DOES THE KYOTO CLIMATE CHANGE TREATY POSE A SEVERE threat to the U.S. economy or is that claim simply a "Chicken Little" prediction of detractors?
choice of supplier by July 2004, while residential consumers will be able to fully exercise choice of supplier three years later. Natural gas pipelines and distribution hubs will be required to open their networks to third-party shippers as well, and published tariffs will govern non-discriminatory access throughout the continent, the commission ruled.
Many nations already have adopted policies to encourage or require retail open access or customer choice regimes, although the penetration of competition in electricity varies by country (see Figure 1). The rate of change has been "incredibly fast," says Boaz Moselle, managing director for competition and trading arrangements for the British regulatory agency Ofgem. "There's been a real impact, but there are real limits," Moselle noted during a talk at the Power Generation World Europe 2003 conference in London last November. "In electricity, every market has felt the change; however, in gas, there's not yet much change on the ground."
The United Kingdom, of course, has been a pioneer in power competition, creating new market structures beginning in the late 1980s and, through trial and error, pointing the way to an understanding of how state-controlled industries can evolve into market-based regimes.
Retail competition in domestic markets is seen by many as the first-step toward full integration of markets-first by region, then throughout the expanded EU. "It means that we can look to a much bigger marketplace and expect to see electricity traded over what is a vast area compared with the opportunities that are there for us today," says David Porter, chief executive officer of the Association of Electricity Producers, a UK-based trade group. "Some of our members will be looking at the liberalization in Europe in terms of opportunities to develop new generating projects. Others may want to get into European markets to get access to retail customers."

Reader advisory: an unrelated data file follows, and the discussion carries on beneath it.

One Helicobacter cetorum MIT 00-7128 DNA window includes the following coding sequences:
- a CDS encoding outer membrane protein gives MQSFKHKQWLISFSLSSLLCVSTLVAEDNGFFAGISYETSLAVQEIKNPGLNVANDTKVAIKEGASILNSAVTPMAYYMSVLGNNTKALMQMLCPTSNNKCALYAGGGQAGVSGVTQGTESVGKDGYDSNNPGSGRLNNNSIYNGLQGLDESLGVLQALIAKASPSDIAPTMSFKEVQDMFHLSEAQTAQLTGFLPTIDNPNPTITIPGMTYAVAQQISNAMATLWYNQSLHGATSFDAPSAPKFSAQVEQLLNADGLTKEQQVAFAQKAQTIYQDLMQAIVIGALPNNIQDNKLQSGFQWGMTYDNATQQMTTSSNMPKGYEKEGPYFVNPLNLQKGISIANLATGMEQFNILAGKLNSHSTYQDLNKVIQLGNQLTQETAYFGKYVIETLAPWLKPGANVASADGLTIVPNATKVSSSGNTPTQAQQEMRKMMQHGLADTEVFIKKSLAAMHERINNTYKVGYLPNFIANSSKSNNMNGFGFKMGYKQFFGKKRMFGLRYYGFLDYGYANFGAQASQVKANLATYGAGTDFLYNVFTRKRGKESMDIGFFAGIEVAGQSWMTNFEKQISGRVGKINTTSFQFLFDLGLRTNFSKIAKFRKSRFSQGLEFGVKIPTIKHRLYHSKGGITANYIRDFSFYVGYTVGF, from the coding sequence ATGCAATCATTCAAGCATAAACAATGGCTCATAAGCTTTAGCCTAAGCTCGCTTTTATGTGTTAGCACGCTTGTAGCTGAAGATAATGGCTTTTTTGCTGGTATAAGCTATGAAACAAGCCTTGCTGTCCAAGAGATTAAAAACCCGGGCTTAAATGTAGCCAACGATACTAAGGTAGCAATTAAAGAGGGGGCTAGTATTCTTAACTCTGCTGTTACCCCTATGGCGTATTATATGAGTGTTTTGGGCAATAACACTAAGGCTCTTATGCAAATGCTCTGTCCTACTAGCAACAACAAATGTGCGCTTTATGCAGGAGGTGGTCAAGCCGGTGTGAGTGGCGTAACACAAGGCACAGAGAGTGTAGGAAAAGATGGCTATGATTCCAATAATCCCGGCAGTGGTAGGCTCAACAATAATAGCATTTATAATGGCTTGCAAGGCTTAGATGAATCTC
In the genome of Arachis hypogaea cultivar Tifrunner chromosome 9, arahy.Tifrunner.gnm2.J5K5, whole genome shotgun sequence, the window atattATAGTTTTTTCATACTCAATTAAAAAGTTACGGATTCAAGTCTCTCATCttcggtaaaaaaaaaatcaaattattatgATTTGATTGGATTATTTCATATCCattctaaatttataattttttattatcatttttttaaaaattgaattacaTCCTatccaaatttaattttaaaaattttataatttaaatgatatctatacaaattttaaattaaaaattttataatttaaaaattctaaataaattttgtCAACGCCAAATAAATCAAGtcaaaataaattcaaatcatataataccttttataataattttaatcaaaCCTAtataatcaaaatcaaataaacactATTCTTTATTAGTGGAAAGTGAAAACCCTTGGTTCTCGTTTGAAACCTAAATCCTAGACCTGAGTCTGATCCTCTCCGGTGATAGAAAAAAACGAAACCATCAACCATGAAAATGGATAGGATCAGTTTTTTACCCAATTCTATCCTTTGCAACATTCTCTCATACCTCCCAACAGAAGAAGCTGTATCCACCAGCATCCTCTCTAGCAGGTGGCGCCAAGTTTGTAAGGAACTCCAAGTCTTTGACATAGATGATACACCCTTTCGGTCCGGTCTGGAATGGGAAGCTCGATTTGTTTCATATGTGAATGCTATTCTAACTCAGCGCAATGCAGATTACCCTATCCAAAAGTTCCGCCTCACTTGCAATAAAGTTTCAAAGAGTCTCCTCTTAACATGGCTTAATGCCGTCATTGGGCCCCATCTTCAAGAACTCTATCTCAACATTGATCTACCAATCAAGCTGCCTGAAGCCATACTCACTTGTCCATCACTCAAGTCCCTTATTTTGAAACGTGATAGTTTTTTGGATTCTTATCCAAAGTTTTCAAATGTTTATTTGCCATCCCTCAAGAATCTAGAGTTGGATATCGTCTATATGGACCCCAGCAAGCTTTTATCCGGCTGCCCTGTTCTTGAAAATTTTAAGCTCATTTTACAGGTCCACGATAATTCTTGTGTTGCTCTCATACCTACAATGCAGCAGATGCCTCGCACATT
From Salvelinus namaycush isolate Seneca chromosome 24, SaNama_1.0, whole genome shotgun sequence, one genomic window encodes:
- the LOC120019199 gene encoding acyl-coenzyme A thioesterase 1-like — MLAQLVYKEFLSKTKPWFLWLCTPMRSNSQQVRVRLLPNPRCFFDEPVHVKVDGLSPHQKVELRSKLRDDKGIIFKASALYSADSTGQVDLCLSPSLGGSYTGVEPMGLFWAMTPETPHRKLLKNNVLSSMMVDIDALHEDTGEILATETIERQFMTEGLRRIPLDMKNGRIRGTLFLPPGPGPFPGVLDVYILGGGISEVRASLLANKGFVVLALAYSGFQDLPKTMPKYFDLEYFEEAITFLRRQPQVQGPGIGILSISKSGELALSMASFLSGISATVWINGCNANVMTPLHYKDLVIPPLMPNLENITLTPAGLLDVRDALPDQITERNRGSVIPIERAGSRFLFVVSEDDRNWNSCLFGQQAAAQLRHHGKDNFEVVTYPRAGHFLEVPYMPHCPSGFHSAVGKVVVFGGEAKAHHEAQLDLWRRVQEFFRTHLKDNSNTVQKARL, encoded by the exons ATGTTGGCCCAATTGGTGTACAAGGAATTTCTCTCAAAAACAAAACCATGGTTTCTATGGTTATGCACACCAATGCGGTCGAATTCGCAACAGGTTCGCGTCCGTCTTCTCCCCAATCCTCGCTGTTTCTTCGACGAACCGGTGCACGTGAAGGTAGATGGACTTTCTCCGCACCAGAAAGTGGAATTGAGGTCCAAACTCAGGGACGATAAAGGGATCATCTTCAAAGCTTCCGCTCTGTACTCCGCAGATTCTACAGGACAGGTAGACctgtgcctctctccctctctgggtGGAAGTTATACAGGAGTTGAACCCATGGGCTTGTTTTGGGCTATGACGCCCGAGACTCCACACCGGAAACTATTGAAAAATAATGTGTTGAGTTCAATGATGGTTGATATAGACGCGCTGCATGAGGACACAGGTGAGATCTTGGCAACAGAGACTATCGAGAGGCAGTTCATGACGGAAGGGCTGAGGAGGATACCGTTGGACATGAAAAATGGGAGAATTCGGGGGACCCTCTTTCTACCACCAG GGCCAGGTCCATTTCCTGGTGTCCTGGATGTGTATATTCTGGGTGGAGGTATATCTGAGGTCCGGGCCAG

Simon Lewis is managing director of Europe for Centrica, a retail energy services provider that is active around the world. Based on the European Commission's retail service directives, Lewis foresees full competition taking hold in Europe over the next five years, although different nations will reach the goal at different times. "My personal belief is that a 2007 timetable will come forward in some of those markets as the pressure to liberalize continues," Lewis says.
While Lewis insists he is optimistic that the proper conditions for competition eventually will reach all segments of the market, he acknowledges some formidable barriers to entry into retail markets. "As a retail new entrant, there are certain conditions we need," Lewis explains. "We need to have proper unbundling, so we can get hold of the customer. We need to have independent regulation. We need third-party access, which is critically important. We need liquid wholesale markets, because without liquid wholesale markets you are pretty dependent on the incumbents to acquire your gas and electricity. They're not exactly going to be bending over backward to encourage new entrants."
Besides promoting retail competition and liquid wholesale markets, a seamless European grid will help ensure the reliability of service and supply throughout the Continent, argues Torsten Amelung, managing director